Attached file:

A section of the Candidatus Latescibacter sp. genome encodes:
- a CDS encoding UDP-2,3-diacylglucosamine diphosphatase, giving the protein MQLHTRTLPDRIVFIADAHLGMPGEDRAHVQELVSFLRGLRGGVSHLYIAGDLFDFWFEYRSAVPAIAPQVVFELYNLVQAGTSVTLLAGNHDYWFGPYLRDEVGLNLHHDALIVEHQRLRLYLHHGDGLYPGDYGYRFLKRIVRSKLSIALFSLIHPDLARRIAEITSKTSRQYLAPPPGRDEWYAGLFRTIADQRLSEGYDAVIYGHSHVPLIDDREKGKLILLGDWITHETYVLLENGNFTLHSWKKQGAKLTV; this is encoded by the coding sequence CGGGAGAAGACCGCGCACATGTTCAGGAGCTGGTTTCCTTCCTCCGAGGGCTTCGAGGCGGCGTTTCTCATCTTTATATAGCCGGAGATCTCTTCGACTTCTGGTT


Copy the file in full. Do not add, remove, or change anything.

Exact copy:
A section of the Candidatus Latescibacter sp. genome encodes:
- a CDS encoding UDP-2,3-diacylglucosamine diphosphatase, giving the protein MQLHTRTLPDRIVFIADAHLGMPGEDRAHVQELVSFLRGLRGGVSHLYIAGDLFDFWFEYRSAVPAIAPQVVFELYNLVQAGTSVTLLAGNHDYWFGPYLRDEVGLNLHHDALIVEHQRLRLYLHHGDGLYPGDYGYRFLKRIVRSKLSIALFSLIHPDLARRIAEITSKTSRQYLAPPPGRDEWYAGLFRTIADQRLSEGYDAVIYGHSHVPLIDDREKGKLILLGDWITHETYVLLENGNFTLHSWKKQGAKLTV; this is encoded by the coding sequence CGGGAGAAGACCGCGCACATGTTCAGGAGCTGGTTTCCTTCCTCCGAGGGCTTCGAGGCGGCGTTTCTCATCTTTATATAGCCGGAGATCTCTTCGACTTCTGGTT